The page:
Spanish army contractor; born 1656; died in London 1742. He was fifth in direct descent from Emanuel José Cortissos, Marquis de Villa, a grandee of Spain, who flourished about 1475. José Cortissos was ambassador of the emperor Charles to Morocco. He was invited, as a man of property and thoroughly acquainted with the Peninsula, to contract for the supply of provisions to the allied armies under the Earl of Peter-borough in the year 1706, but he declined through want of confidence in the Portuguese government. However, on the personal assurances of Earl Galway, commander of the British forces, and Earl Stanhope, British minister to the court of Spain, that the British government would answer for the payment on the part of the Portuguese government, he undertook to supply the army. From authentic reports it appears that Cortissos actually saved the army from starvation. Notwithstanding these assurances, he never obtained payment in full for his services, and he eventually went to England in 1712 to urge his claims, but failed to obtain more than a fraction of the sum due him leaving a considerable balance owing from the British and Portuguese governments, all attempts to recover this proving unavailing. The unfortunate contractor, worn out in mind and body, died in poverty. It is reported that a portrait of him has been preserved, representing him in the court dress of the reign of Queen Anne, with a petition concerning his claim in his hands.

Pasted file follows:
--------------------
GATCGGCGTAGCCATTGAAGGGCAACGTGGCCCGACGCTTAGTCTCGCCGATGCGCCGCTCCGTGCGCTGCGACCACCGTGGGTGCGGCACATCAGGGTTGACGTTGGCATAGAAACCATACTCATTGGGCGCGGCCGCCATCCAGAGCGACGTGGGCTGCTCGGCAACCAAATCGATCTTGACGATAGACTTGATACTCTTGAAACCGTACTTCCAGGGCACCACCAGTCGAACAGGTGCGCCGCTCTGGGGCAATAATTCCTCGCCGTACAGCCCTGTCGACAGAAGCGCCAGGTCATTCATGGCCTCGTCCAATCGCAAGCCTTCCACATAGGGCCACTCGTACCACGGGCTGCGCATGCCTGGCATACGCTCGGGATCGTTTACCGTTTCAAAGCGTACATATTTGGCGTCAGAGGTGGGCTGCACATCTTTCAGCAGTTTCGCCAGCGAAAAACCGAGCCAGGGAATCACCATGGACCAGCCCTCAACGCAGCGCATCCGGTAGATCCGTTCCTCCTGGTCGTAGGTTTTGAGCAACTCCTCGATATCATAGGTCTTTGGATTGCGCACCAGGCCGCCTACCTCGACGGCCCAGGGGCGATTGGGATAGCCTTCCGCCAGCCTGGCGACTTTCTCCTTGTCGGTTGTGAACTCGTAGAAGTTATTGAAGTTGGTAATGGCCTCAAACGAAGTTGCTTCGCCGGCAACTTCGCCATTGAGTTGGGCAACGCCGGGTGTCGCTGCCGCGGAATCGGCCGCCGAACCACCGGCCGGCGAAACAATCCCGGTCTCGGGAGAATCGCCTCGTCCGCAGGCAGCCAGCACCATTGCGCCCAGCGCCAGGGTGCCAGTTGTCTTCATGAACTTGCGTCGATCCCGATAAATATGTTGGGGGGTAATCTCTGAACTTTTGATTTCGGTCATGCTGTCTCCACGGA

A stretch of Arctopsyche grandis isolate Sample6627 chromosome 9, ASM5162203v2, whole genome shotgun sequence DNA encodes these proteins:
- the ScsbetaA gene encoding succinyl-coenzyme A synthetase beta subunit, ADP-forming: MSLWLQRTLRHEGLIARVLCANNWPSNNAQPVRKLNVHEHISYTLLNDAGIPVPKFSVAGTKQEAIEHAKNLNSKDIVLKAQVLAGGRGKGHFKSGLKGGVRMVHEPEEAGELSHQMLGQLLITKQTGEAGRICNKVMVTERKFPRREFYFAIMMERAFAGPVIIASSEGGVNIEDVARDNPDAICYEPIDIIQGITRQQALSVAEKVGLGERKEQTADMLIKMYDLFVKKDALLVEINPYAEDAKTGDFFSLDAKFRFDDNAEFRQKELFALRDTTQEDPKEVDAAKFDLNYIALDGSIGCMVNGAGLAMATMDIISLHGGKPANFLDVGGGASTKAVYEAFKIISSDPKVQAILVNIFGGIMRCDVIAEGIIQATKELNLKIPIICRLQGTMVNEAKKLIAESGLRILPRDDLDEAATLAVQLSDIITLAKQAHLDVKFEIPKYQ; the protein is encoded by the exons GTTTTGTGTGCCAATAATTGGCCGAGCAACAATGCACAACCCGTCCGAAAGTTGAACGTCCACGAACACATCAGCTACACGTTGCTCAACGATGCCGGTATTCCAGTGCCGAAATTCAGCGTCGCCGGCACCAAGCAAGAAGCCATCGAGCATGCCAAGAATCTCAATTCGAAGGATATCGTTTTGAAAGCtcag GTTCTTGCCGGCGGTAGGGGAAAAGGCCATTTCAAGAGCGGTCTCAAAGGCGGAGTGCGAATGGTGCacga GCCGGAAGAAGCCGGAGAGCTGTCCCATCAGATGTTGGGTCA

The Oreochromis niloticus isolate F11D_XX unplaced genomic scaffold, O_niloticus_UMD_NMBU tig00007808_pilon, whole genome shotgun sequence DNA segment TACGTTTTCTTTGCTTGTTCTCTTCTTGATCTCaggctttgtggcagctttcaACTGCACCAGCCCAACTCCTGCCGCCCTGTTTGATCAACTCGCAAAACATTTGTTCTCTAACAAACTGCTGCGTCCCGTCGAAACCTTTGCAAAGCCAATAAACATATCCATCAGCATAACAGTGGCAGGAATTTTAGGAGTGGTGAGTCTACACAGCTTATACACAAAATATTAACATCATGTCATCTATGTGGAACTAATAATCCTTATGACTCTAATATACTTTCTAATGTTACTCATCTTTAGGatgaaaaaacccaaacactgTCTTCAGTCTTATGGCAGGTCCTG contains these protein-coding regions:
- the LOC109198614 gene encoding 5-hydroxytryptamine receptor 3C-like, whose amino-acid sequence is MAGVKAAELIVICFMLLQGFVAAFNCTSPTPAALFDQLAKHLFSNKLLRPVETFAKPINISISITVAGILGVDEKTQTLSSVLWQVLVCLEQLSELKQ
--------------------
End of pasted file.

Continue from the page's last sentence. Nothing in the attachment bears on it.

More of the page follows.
• Statement of the Case of J. Cortissos;
  • Cat. Anglo-Jew. Hist. Exh. p. 48.
J. G. L.
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